Now more than ever, many employers are choosing to screen candidates via phone call or video chat. Tele interviews are convenient, effective, and safe during the pandemic.
If you are actively searching for a job, whether it be at a physical location or a remote position, you might find yourself scheduling telephone interviews with employers. Do feel comfortable talking to hiring professionals virtually?
7 Tips for telephone interviews
A telephone interview is much like an in-person interview. But, there are several things to consider that are unique to virtual interactions with employers. Make sure you’re ready for your next tele interview.
Just as it’s important to prepare when meeting employers in person, it’s equally crucial to do so for a telephone interview. It’s harder to build rapport with someone over the phone, so being prepared and knowledgeable can help you increase your chance of success.
Research the company you are interviewing for ahead of time. Take a look at its website and social media channels to get a sense of what the company does and values. Be ready to ask about the company and offer your point of view.
Charge your devices
Nothing is worse than being in the middle of a telephone interview and your phone dies. Take a look at what platform your interview is taking place. Is it a phone call? Will you be on a video Zoom meeting? Figure out which device makes the most sense for the interview and make sure it is fully charged.
Even if you’re not in the same space, employers can tell when you are unsure. Gain confidence by practicing answers to common interview questions ahead of time. Recruit a family member or friend to practice interview questions with you. Be able to speak on topics such as your background and job training, why you want the position, strengths and weaknesses, and what value you offer.
If you are interviewing on a video call, make sure that you are comfortable using the video app. Practice using video to figure out what space has the best lighting and where to position yourself in the camera. That way, you can focus on the conversation and not worry about navigating the video during your interview.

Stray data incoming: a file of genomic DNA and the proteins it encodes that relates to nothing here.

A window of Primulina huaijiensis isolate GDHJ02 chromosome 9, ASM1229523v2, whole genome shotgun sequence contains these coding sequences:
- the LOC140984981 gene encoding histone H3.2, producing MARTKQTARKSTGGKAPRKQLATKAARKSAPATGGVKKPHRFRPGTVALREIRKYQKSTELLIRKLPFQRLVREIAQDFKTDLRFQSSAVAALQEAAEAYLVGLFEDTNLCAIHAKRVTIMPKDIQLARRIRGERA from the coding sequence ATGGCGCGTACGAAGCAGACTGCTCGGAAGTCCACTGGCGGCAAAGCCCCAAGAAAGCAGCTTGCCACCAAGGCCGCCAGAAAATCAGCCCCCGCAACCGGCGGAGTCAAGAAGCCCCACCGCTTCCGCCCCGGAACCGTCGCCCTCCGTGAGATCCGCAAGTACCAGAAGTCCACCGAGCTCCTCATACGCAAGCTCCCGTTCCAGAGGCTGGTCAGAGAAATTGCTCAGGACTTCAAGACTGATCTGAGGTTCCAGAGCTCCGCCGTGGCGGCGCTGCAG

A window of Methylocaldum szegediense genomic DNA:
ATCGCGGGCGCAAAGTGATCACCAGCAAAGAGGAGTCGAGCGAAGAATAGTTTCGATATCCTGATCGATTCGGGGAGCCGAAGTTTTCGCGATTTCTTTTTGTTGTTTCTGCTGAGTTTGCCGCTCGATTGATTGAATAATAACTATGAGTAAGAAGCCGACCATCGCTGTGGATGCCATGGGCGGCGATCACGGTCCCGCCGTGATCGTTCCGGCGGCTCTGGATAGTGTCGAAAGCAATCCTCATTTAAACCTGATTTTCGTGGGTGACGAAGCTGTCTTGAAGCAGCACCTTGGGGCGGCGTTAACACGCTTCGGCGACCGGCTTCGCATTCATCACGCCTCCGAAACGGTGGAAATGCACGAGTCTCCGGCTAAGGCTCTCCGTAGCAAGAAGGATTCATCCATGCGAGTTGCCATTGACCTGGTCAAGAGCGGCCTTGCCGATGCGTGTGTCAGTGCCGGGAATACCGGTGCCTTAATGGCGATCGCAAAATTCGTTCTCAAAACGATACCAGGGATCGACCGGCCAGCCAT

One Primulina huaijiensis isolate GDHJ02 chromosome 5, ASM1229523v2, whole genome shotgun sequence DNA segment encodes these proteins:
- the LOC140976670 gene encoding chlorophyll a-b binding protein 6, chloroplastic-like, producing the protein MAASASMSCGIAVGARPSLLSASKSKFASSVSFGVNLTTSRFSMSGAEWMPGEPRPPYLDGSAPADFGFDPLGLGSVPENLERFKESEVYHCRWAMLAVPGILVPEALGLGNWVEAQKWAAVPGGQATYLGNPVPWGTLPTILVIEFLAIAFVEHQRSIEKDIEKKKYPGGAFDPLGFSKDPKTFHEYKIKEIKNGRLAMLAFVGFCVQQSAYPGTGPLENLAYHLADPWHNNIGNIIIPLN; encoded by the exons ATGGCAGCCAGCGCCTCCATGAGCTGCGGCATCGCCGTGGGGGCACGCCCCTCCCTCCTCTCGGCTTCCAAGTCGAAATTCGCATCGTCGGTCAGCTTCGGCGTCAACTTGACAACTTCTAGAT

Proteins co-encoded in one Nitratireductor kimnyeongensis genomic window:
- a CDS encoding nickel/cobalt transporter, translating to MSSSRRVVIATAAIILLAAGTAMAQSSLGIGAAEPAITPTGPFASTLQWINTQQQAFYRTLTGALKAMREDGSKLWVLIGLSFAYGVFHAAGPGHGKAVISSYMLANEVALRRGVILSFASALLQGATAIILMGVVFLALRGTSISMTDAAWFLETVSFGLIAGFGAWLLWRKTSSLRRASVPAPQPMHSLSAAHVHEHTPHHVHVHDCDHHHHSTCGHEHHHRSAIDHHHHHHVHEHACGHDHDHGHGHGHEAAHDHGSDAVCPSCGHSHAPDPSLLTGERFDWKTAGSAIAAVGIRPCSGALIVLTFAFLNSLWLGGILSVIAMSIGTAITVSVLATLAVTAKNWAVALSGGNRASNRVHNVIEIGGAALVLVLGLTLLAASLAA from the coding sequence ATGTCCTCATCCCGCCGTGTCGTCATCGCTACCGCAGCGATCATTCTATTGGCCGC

It’s easy to become more relaxed on the phone. During a telephone interview, make sure that you speak clearly and enunciate your words. Watch out for talking too fast, trailing off-topic, or saying things like “um” repeatedly. Keep your answers clear, friendly, and concise.
Interviewing from the comfort of home can also mean the opportunity for a lot of distractions. Since you’re not in the same room as your interviewer, it’s extra important to listen carefully to fully understand their meaning. If you are confused about a question, don’t be afraid to ask for clarification.
Write down notes
An advantage of a telephone interview is that you can have notes in front of you. Try to keep them neat and concise so that you can reference them quickly. Be sure to not sound like you are reading when answering questions.
Find out the next steps
Near the end of the interview, ask the employer about the next steps. This will give you an idea of what you can expect in the coming days and weeks. It also shows that you are interested in the position and ready to move forward with the company.
Are you an adult trying to re-enter the workforce? VANTAGE’s Senior Community Service Employment Program provides paid, hands-on training to Ohioans age 55 and older who are looking to re-enter the workforce. Training is currently provided in a safe, at-home setting. Get started online today.
*The information in this article is intended solely to provide general information on matters of interest for the personal use of the reader, who accepts full responsibility for its use. This article should not be used as a substitute for consultation with professional legal, medical, or other competent advisors.
This workforce product was funded by a grant awarded by the U.S. Department of Labor’s Employment and Training Administration. The product was created by the recipient and does not necessarily reflect the official position of the U.S. Department of Labor. The Department of Labor makes no guarantees, warranties, or assurances of any kind, express or implied, with respect to such information, including any information on linked sites and including, but not limited to, accuracy of the information or its completeness, timeliness, usefulness, adequacy, continued availability, or ownership. This product is copyrighted by the institution that created it.